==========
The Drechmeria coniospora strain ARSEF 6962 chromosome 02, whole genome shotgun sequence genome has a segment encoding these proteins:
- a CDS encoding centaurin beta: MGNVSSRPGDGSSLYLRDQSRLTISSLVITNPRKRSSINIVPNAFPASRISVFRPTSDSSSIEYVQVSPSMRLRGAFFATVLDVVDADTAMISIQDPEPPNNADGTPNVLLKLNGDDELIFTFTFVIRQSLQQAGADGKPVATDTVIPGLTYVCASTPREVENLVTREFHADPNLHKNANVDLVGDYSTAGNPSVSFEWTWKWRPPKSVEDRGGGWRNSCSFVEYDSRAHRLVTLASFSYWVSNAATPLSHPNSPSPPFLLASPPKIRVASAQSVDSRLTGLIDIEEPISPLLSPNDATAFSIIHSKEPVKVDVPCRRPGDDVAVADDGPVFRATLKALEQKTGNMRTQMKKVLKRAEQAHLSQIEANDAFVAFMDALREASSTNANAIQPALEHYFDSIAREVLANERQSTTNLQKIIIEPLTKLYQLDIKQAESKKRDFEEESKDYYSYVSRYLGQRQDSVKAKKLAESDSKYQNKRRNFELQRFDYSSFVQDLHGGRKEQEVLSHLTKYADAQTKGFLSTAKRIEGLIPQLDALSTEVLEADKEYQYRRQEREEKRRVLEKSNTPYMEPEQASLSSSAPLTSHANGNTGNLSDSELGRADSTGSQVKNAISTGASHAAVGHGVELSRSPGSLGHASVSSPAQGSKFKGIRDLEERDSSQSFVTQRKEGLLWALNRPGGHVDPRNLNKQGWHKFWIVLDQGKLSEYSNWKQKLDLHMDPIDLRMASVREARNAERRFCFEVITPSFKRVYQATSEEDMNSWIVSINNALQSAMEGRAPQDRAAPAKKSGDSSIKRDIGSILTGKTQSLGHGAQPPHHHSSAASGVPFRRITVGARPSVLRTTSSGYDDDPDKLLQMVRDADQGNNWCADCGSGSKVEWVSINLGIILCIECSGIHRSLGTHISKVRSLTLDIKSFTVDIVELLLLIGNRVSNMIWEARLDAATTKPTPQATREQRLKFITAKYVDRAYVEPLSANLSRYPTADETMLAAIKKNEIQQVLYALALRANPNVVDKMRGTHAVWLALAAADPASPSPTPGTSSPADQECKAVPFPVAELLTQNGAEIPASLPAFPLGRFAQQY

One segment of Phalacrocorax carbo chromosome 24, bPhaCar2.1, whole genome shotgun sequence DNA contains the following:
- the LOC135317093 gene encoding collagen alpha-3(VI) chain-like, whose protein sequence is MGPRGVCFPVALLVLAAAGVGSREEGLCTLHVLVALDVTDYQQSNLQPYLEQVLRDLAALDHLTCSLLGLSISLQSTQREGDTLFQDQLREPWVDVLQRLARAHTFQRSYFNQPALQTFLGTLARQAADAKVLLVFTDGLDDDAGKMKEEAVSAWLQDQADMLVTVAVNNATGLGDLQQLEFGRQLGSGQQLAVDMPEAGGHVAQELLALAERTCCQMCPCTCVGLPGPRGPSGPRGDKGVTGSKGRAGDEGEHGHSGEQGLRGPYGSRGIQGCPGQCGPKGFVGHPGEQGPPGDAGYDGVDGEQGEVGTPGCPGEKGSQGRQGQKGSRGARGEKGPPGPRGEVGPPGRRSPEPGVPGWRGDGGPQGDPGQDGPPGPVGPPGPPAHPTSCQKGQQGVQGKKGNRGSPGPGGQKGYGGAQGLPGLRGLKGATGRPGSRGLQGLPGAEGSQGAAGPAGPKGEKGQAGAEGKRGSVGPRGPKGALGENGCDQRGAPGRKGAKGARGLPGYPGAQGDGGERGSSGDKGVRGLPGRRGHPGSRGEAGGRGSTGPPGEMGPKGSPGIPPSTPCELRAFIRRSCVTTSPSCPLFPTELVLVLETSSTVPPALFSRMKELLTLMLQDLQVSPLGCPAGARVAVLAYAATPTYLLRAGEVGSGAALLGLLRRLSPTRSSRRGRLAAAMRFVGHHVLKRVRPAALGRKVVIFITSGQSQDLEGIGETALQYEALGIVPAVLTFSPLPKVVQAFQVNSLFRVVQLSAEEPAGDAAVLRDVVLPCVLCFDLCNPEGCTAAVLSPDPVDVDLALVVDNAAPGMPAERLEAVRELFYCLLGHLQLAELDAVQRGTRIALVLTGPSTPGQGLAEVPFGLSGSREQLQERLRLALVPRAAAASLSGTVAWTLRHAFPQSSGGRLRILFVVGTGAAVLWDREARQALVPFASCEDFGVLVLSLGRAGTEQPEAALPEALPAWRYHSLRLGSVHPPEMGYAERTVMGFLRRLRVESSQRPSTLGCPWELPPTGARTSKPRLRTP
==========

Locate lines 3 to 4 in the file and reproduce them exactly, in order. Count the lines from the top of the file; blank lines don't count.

One segment of Phalacrocorax carbo chromosome 24, bPhaCar2.1, whole genome shotgun sequence DNA contains the following:
- the LOC135317093 gene encoding collagen alpha-3(VI) chain-like, whose protein sequence is MGPRGVCFPVALLVLAAAGVGSREEGLCTLHVLVALDVTDYQQSNLQPYLEQVLRDLAALDHLTCSLLGLSISLQSTQREGDTLFQDQLREPWVDVLQRLARAHTFQRSYFNQPALQTFLGTLARQAADAKVLLVFTDGLDDDAGKMKEEAVSAWLQDQADMLVTVAVNNATGLGDLQQLEFGRQLGSGQQLAVDMPEAGGHVAQELLALAERTCCQMCPCTCVGLPGPRGPSGPRGDKGVTGSKGRAGDEGEHGHSGEQGLRGPYGSRGIQGCPGQCGPKGFVGHPGEQGPPGDAGYDGVDGEQGEVGTPGCPGEKGSQGRQGQKGSRGARGEKGPPGPRGEVGPPGRRSPEPGVPGWRGDGGPQGDPGQDGPPGPVGPPGPPAHPTSCQKGQQGVQGKKGNRGSPGPGGQKGYGGAQGLPGLRGLKGATGRPGSRGLQGLPGAEGSQGAAGPAGPKGEKGQAGAEGKRGSVGPRGPKGALGENGCDQRGAPGRKGAKGARGLPGYPGAQGDGGERGSSGDKGVRGLPGRRGHPGSRGEAGGRGSTGPPGEMGPKGSPGIPPSTPCELRAFIRRSCVTTSPSCPLFPTELVLVLETSSTVPPALFSRMKELLTLMLQDLQVSPLGCPAGARVAVLAYAATPTYLLRAGEVGSGAALLGLLRRLSPTRSSRRGRLAAAMRFVGHHVLKRVRPAALGRKVVIFITSGQSQDLEGIGETALQYEALGIVPAVLTFSPLPKVVQAFQVNSLFRVVQLSAEEPAGDAAVLRDVVLPCVLCFDLCNPEGCTAAVLSPDPVDVDLALVVDNAAPGMPAERLEAVRELFYCLLGHLQLAELDAVQRGTRIALVLTGPSTPGQGLAEVPFGLSGSREQLQERLRLALVPRAAAASLSGTVAWTLRHAFPQSSGGRLRILFVVGTGAAVLWDREARQALVPFASCEDFGVLVLSLGRAGTEQPEAALPEALPAWRYHSLRLGSVHPPEMGYAERTVMGFLRRLRVESSQRPSTLGCPWELPPTGARTSKPRLRTP